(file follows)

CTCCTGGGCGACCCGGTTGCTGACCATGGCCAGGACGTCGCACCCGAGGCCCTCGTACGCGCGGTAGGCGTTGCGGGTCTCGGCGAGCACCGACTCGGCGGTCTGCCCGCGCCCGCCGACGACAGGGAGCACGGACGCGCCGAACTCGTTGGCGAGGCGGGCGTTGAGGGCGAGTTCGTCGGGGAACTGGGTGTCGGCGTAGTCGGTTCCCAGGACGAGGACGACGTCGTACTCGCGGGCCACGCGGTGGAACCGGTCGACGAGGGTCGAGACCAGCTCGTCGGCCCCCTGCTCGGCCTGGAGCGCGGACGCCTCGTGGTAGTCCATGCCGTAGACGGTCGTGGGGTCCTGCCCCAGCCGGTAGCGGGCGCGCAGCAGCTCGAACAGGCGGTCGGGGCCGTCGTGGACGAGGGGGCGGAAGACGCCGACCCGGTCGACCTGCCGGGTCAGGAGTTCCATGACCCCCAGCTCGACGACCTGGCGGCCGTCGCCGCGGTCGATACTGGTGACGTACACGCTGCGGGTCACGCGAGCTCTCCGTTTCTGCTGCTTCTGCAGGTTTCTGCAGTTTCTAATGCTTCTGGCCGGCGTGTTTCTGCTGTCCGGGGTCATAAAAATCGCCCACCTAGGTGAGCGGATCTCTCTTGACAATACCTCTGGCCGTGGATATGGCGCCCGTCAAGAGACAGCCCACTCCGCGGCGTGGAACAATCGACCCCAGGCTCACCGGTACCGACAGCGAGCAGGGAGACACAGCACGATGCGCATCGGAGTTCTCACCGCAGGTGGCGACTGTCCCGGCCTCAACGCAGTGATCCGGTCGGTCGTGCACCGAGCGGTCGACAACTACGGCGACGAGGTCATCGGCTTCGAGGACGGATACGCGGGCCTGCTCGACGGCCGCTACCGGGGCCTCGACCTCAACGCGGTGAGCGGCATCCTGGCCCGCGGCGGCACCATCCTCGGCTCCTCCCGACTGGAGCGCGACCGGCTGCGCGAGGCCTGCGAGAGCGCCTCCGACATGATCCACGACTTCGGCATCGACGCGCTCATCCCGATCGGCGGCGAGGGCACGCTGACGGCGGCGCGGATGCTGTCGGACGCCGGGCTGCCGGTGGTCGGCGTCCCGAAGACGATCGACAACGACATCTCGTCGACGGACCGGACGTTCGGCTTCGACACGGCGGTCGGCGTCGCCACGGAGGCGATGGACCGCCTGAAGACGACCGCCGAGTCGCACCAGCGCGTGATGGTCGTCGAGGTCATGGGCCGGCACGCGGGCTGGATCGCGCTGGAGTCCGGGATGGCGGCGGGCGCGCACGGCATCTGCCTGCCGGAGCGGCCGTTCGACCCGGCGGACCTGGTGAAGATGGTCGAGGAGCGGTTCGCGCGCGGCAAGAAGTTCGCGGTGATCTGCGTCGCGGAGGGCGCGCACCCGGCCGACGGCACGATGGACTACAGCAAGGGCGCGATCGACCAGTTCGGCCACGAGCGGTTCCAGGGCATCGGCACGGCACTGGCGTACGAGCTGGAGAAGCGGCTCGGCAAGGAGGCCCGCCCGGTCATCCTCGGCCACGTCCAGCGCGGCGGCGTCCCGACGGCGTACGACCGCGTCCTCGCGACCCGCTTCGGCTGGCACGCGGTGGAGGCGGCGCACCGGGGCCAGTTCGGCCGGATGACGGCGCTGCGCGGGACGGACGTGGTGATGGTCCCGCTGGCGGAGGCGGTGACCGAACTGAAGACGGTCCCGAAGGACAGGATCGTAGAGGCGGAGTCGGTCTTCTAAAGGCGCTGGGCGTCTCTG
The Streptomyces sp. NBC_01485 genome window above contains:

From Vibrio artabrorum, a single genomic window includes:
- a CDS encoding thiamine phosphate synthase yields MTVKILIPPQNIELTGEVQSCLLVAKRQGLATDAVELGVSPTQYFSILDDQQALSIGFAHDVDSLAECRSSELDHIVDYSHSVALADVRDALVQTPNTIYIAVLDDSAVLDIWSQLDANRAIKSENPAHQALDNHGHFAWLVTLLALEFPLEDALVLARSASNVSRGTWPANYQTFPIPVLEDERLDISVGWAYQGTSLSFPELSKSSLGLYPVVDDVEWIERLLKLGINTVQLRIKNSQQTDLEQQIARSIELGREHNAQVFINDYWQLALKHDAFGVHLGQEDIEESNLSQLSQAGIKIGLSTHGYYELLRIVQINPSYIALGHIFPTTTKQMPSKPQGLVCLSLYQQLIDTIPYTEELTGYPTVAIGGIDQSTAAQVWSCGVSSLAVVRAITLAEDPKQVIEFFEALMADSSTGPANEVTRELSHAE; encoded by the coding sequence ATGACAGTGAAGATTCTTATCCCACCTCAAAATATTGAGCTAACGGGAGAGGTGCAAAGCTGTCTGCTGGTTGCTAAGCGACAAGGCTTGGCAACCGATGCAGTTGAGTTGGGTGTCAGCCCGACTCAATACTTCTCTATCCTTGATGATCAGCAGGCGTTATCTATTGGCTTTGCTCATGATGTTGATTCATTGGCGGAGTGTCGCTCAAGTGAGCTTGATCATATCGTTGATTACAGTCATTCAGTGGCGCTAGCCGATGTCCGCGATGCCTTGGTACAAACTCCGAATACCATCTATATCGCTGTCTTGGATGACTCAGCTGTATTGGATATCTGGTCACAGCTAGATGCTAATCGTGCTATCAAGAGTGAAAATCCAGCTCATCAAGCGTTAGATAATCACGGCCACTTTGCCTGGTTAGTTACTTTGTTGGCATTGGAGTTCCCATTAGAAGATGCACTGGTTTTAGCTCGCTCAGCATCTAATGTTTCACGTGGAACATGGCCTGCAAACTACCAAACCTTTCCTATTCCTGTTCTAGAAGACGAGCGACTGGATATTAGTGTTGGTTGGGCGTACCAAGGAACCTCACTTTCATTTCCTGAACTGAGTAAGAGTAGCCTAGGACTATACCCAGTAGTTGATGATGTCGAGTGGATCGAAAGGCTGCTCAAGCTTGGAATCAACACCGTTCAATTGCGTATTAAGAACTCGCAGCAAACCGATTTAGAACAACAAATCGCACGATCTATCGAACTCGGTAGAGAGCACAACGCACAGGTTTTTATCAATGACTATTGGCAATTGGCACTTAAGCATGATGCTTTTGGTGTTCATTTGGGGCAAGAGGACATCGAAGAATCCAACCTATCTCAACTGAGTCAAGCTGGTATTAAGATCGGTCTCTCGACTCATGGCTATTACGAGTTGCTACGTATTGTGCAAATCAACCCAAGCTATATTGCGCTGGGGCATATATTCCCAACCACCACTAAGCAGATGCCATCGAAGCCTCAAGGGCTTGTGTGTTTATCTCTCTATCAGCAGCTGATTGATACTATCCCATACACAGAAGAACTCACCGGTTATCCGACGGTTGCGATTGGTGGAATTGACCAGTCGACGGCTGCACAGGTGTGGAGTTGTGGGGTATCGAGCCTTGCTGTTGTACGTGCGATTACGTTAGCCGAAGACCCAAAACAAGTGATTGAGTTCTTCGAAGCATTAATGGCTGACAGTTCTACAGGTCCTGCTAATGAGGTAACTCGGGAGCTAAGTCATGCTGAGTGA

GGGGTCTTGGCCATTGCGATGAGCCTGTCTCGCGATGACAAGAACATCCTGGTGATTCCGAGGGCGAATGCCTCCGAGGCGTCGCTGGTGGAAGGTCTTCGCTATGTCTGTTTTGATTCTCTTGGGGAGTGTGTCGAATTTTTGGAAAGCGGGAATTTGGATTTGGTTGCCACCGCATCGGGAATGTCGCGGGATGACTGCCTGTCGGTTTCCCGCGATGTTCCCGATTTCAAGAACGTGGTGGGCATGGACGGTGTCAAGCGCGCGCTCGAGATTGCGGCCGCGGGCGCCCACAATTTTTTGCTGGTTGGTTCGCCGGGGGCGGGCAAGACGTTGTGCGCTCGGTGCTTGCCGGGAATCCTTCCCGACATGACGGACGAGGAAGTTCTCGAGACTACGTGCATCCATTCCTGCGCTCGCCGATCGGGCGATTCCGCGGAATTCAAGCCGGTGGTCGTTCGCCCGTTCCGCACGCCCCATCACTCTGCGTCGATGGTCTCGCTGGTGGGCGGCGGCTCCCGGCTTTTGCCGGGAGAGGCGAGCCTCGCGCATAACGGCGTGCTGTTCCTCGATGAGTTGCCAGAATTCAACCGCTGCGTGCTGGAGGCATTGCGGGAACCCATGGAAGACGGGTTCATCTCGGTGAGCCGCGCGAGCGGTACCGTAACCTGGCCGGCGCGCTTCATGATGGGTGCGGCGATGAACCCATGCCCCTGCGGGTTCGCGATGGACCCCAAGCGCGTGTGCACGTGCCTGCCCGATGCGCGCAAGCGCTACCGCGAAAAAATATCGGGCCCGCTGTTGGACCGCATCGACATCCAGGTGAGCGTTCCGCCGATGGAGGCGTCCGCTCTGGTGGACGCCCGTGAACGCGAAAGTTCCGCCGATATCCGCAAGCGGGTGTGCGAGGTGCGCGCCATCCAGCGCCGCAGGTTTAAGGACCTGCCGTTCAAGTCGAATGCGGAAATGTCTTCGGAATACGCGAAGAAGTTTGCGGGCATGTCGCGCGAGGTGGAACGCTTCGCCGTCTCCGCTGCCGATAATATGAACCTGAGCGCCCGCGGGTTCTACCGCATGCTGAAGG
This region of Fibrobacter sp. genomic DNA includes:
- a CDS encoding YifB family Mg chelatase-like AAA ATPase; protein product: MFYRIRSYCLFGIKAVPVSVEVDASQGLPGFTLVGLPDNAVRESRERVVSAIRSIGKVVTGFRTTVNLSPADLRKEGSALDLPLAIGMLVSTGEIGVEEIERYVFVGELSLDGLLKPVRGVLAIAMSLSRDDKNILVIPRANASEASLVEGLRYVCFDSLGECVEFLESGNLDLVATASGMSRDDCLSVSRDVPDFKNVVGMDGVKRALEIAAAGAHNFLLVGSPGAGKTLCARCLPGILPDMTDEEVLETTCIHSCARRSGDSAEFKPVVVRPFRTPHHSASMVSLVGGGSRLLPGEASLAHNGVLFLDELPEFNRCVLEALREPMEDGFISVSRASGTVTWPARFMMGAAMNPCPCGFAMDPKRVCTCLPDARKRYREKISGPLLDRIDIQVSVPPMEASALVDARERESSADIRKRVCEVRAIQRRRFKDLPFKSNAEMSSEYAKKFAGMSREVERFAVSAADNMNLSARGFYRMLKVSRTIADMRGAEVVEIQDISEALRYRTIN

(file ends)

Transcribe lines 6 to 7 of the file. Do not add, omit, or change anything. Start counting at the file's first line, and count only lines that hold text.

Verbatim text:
This region of Fibrobacter sp. genomic DNA includes:
- a CDS encoding YifB family Mg chelatase-like AAA ATPase; protein product: MFYRIRSYCLFGIKAVPVSVEVDASQGLPGFTLVGLPDNAVRESRERVVSAIRSIGKVVTGFRTTVNLSPADLRKEGSALDLPLAIGMLVSTGEIGVEEIERYVFVGELSLDGLLKPVRGVLAIAMSLSRDDKNILVIPRANASEASLVEGLRYVCFDSLGECVEFLESGNLDLVATASGMSRDDCLSVSRDVPDFKNVVGMDGVKRALEIAAAGAHNFLLVGSPGAGKTLCARCLPGILPDMTDEEVLETTCIHSCARRSGDSAEFKPVVVRPFRTPHHSASMVSLVGGGSRLLPGEASLAHNGVLFLDELPEFNRCVLEALREPMEDGFISVSRASGTVTWPARFMMGAAMNPCPCGFAMDPKRVCTCLPDARKRYREKISGPLLDRIDIQVSVPPMEASALVDARERESSADIRKRVCEVRAIQRRRFKDLPFKSNAEMSSEYAKKFAGMSREVERFAVSAADNMNLSARGFYRMLKVSRTIADMRGAEVVEIQDISEALRYRTIN